Thus far, the Chargers season has looked a lot like last year’s. There have been signs that this team could be different, but they were buried during Sunday night’s loss in New Orleans.
What we’re really all hoping for is a team that eventually proves to be different from all other Bolt squads before it. But for now, distinguishing itself from last year’s edition would be sufficient. The loss to the Saints was very reminiscent of the last season’s pivotal loss in New Jersey.
In both cases, the opponent probably won’t even make the postseason. But, they represented a big challenge to the Chargers. That challenge was hardly met. Plaxico Burress and Marques Colston both beat San Diego’s cornerbacks like rented mules.
Both games saw the Bolts start strong and finish meekly. There were questionable calls but many opportunities to play through them. Twice, we saw Dean Spanos and A.J. Smith in the visiting owner’s box looking for affirmation for the roster they’ve assembled.
Sadly, both saw Philip Rivers throw a crucial interception while trying to find a receiver across the center of the field. As worried as I was about Rivers going into the game, he avoided forcing the ball into coverage all night long. On the interception, Malcom Floyd was clearly interfered with. Nonetheless, he wasn’t able to lead the Chargers on a pivotal drive once again.
Sports Illustrated’s Jim Trotter, a one-time Chargers beat writer for the Union-Tribune, was in New Orleans to write a feature on Rivers.
Had he been able to lead the Bolts to a win, the piece might have had a different slant. But, as is the case with everything about Philip and this team, it is what it is. Until they prove otherwise, this is a team that can’t finish.
CBS Sports' Dan McLellan was one of many who pointed this out in the wake of the loss.
Before the Chargers’ final drive, NBC’s graphic department reminded the national audience how futile comebacks under Norv Turner have been. What’s even more distressing is that the Bolts might not have needed a comeback if Norv had used the running game a little more.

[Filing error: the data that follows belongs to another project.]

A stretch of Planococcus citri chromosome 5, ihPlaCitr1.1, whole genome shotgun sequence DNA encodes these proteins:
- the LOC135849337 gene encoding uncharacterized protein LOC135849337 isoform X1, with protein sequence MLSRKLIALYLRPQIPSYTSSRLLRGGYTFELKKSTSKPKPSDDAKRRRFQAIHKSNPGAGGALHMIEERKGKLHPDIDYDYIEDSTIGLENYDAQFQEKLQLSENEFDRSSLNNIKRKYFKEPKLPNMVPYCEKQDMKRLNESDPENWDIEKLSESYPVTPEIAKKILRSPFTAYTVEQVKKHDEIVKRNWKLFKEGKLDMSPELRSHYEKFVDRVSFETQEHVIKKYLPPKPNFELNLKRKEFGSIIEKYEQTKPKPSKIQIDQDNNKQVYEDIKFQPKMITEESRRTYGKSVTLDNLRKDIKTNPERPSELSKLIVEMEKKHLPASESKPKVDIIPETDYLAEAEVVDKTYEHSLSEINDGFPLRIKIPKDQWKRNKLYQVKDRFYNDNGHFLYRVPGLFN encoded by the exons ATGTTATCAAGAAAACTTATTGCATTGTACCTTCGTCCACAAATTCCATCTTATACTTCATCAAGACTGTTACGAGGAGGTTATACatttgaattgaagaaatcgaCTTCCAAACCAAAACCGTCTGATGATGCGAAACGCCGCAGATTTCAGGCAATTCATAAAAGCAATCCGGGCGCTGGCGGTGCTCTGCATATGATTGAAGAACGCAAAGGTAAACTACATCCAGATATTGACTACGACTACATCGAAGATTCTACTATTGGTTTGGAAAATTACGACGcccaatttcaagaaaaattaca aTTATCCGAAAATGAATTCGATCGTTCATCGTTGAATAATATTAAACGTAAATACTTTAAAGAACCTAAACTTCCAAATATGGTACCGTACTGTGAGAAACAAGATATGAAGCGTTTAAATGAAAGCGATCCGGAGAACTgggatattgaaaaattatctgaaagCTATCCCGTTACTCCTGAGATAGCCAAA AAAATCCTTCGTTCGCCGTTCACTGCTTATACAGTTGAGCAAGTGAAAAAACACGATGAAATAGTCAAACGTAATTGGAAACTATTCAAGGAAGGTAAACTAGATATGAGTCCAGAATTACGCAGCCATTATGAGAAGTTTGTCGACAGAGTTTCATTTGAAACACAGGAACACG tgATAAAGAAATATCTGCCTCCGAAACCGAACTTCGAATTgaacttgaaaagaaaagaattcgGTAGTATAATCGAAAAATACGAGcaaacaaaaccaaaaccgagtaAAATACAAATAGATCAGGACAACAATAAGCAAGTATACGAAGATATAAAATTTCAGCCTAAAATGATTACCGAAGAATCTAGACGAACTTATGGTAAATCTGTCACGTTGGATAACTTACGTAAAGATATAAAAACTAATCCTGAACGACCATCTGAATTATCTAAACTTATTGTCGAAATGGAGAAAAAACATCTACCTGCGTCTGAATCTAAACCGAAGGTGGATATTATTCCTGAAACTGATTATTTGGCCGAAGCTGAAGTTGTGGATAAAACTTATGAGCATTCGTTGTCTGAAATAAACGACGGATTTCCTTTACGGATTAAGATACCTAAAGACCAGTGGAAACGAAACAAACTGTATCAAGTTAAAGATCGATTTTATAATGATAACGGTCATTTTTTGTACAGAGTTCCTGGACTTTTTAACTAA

During his weekly press conference,Turner told reporters that he would have tried to kill the clock by running the ball if the Chargers had a big lead as they did in Kansas City. This is what frustrates so many Boltheads. Not only can Norv not make adjustments, but he seems to lack common sense.
I have no problem with the way Mathews has been handled this season. He wasn’t being disciplined for one fumble against Atlanta. It was a culmination of the last three seasons. But, it was clear that Mathews was getting hot on Sunday. Why make the effort to rehabilitate his psyche if you aren’t going to use him in that spot?
It wouldn’t have been necessary for Nick Novak to try a 55-yarder in the first half if Turner had given Mathews a shot on 3rd-and-2. In last season’s home game against Denver, Mathews also seemed to be ready to break out. But, Turner chose to stick with Mike Tolbert.
Last season’s loss to the Jets was followed by a chance for a bounce back at Kansas City. We all know what happened on Halloween. It led to four more losses in a row. But recognizing negative trends is meaningless if you can’t stop them. Philip Rivers pointed out as much to Kevin Acee this week. But recognizing negative trends is meaningless if you can’t stop them.
If the Chargers are going to do anything this season, it has to begin on Monday night.
Yes, they dropped their Week 6 game on a Monday to Denver in 2009. Yes, we all counted them out, and they won 11 in a row. But looking back, was that team really that good?
They weren’t strong enough in the trenches, and it showed once they hit January. So, I’m calling it. It’s time for this team to Bolt Up. Otherwise, expect another slide into mediocrity.
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